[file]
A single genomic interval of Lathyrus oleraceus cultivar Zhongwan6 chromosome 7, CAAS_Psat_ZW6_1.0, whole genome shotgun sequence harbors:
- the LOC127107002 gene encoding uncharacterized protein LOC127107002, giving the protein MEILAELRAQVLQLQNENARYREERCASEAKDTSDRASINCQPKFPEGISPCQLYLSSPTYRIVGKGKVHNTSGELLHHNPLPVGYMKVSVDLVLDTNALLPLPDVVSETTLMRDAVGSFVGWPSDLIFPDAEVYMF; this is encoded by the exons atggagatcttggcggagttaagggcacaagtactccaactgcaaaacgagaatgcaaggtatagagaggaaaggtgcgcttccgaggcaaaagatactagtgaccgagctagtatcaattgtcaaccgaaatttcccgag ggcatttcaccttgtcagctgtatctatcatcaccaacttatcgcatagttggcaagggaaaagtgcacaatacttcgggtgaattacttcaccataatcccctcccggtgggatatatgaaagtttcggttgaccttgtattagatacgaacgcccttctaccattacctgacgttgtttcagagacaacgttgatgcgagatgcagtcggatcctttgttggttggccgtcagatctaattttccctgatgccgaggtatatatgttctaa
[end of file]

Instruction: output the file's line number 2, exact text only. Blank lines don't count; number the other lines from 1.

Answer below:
- the LOC127107002 gene encoding uncharacterized protein LOC127107002, giving the protein MEILAELRAQVLQLQNENARYREERCASEAKDTSDRASINCQPKFPEGISPCQLYLSSPTYRIVGKGKVHNTSGELLHHNPLPVGYMKVSVDLVLDTNALLPLPDVVSETTLMRDAVGSFVGWPSDLIFPDAEVYMF; this is encoded by the exons atggagatcttggcggagttaagggcacaagtactccaactgcaaaacgagaatgcaaggtatagagaggaaaggtgcgcttccgaggcaaaagatactagtgaccgagctagtatcaattgtcaaccgaaatttcccgag ggcatttcaccttgtcagctgtatctatcatcaccaacttatcgcatagttggcaagggaaaagtgcacaatacttcgggtgaattacttcaccataatcccctcccggtgggatatatgaaagtttcggttgaccttgtattagatacgaacgcccttctaccattacctgacgttgtttcagagacaacgttgatgcgagatgcagtcggatcctttgttggttggccgtcagatctaattttccctgatgccgaggtatatatgttctaa